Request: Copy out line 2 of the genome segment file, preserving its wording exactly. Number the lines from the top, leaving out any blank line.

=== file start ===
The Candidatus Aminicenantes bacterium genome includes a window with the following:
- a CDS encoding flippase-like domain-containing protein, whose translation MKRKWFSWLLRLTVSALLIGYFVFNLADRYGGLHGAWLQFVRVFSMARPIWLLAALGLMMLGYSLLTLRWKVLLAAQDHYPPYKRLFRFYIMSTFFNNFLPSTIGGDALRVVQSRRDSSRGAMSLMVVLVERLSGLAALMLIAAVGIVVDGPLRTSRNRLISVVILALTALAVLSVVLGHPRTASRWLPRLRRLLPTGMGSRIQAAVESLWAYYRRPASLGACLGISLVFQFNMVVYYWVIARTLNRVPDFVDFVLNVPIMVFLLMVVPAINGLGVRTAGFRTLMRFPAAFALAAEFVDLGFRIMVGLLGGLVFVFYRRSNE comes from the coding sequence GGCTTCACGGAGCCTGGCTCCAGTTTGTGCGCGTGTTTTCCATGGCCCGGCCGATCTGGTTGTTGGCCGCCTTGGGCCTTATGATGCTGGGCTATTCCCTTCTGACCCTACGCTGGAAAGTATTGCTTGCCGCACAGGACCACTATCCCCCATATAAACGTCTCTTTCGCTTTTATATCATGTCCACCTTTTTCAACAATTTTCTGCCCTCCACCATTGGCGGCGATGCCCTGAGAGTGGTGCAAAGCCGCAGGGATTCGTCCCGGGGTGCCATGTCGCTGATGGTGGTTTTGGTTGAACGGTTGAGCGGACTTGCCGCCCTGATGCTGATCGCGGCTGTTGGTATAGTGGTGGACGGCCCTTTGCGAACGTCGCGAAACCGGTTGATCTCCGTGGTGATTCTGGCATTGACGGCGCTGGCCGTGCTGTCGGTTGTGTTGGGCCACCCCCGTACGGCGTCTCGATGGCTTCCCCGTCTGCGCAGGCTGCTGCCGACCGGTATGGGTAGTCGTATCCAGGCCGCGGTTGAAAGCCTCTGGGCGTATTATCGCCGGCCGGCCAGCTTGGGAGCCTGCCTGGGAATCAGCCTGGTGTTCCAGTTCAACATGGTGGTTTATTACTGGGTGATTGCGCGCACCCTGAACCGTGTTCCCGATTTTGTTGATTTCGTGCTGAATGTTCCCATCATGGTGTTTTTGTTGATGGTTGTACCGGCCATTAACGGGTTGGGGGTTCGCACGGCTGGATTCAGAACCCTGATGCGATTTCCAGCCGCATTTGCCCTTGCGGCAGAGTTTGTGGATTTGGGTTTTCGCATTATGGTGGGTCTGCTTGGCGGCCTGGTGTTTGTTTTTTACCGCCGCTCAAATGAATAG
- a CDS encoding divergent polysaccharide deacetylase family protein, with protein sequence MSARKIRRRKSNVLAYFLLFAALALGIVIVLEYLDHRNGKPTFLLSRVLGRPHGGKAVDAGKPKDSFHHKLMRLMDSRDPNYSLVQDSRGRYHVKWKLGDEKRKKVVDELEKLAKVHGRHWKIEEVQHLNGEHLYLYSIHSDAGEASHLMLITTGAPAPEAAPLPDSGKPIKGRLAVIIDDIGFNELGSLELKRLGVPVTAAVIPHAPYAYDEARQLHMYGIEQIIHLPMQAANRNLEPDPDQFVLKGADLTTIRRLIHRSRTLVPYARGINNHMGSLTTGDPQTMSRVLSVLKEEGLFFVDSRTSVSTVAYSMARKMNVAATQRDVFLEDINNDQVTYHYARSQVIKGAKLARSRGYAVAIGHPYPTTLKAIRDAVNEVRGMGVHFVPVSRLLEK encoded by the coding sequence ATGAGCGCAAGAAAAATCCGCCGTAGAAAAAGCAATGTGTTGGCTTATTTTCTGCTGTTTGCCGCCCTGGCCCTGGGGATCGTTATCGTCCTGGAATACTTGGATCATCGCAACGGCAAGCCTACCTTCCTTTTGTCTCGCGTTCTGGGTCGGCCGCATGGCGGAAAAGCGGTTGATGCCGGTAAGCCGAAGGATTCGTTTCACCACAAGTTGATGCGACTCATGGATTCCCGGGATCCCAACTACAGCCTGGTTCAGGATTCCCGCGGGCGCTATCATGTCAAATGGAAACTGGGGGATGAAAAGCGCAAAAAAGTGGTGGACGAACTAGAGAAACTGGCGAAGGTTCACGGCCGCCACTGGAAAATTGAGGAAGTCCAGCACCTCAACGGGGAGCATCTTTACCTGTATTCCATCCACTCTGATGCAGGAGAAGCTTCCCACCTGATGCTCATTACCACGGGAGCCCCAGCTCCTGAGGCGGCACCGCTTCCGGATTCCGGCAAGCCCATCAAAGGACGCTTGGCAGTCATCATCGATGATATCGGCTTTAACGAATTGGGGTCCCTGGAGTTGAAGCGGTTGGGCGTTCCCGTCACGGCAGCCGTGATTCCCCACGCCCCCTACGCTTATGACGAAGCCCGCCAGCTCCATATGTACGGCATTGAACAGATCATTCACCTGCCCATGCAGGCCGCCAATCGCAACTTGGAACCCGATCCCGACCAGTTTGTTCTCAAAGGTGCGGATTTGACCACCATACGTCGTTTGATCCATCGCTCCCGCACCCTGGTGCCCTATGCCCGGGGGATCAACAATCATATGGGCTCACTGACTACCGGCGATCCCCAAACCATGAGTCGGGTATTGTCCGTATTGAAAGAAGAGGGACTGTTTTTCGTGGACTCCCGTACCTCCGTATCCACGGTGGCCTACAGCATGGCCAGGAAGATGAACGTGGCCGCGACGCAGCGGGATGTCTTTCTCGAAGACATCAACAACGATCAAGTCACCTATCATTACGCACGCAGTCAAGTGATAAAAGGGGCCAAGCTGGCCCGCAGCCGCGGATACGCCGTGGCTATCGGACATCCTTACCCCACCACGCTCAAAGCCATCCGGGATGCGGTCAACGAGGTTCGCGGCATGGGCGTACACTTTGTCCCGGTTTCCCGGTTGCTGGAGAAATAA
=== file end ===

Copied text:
- a CDS encoding flippase-like domain-containing protein, whose translation MKRKWFSWLLRLTVSALLIGYFVFNLADRYGGLHGAWLQFVRVFSMARPIWLLAALGLMMLGYSLLTLRWKVLLAAQDHYPPYKRLFRFYIMSTFFNNFLPSTIGGDALRVVQSRRDSSRGAMSLMVVLVERLSGLAALMLIAAVGIVVDGPLRTSRNRLISVVILALTALAVLSVVLGHPRTASRWLPRLRRLLPTGMGSRIQAAVESLWAYYRRPASLGACLGISLVFQFNMVVYYWVIARTLNRVPDFVDFVLNVPIMVFLLMVVPAINGLGVRTAGFRTLMRFPAAFALAAEFVDLGFRIMVGLLGGLVFVFYRRSNE comes from the coding sequence GGCTTCACGGAGCCTGGCTCCAGTTTGTGCGCGTGTTTTCCATGGCCCGGCCGATCTGGTTGTTGGCCGCCTTGGGCCTTATGATGCTGGGCTATTCCCTTCTGACCCTACGCTGGAAAGTATTGCTTGCCGCACAGGACCACTATCCCCCATATAAACGTCTCTTTCGCTTTTATATCATGTCCACCTTTTTCAACAATTTTCTGCCCTCCACCATTGGCGGCGATGCCCTGAGAGTGGTGCAAAGCCGCAGGGATTCGTCCCGGGGTGCCATGTCGCTGATGGTGGTTTTGGTTGAACGGTTGAGCGGACTTGCCGCCCTGATGCTGATCGCGGCTGTTGGTATAGTGGTGGACGGCCCTTTGCGAACGTCGCGAAACCGGTTGATCTCCGTGGTGATTCTGGCATTGACGGCGCTGGCCGTGCTGTCGGTTGTGTTGGGCCACCCCCGTACGGCGTCTCGATGGCTTCCCCGTCTGCGCAGGCTGCTGCCGACCGGTATGGGTAGTCGTATCCAGGCCGCGGTTGAAAGCCTCTGGGCGTATTATCGCCGGCCGGCCAGCTTGGGAGCCTGCCTGGGAATCAGCCTGGTGTTCCAGTTCAACATGGTGGTTTATTACTGGGTGATTGCGCGCACCCTGAACCGTGTTCCCGATTTTGTTGATTTCGTGCTGAATGTTCCCATCATGGTGTTTTTGTTGATGGTTGTACCGGCCATTAACGGGTTGGGGGTTCGCACGGCTGGATTCAGAACCCTGATGCGATTTCCAGCCGCATTTGCCCTTGCGGCAGAGTTTGTGGATTTGGGTTTTCGCATTATGGTGGGTCTGCTTGGCGGCCTGGTGTTTGTTTTTTACCGCCGCTCAAATGAATAG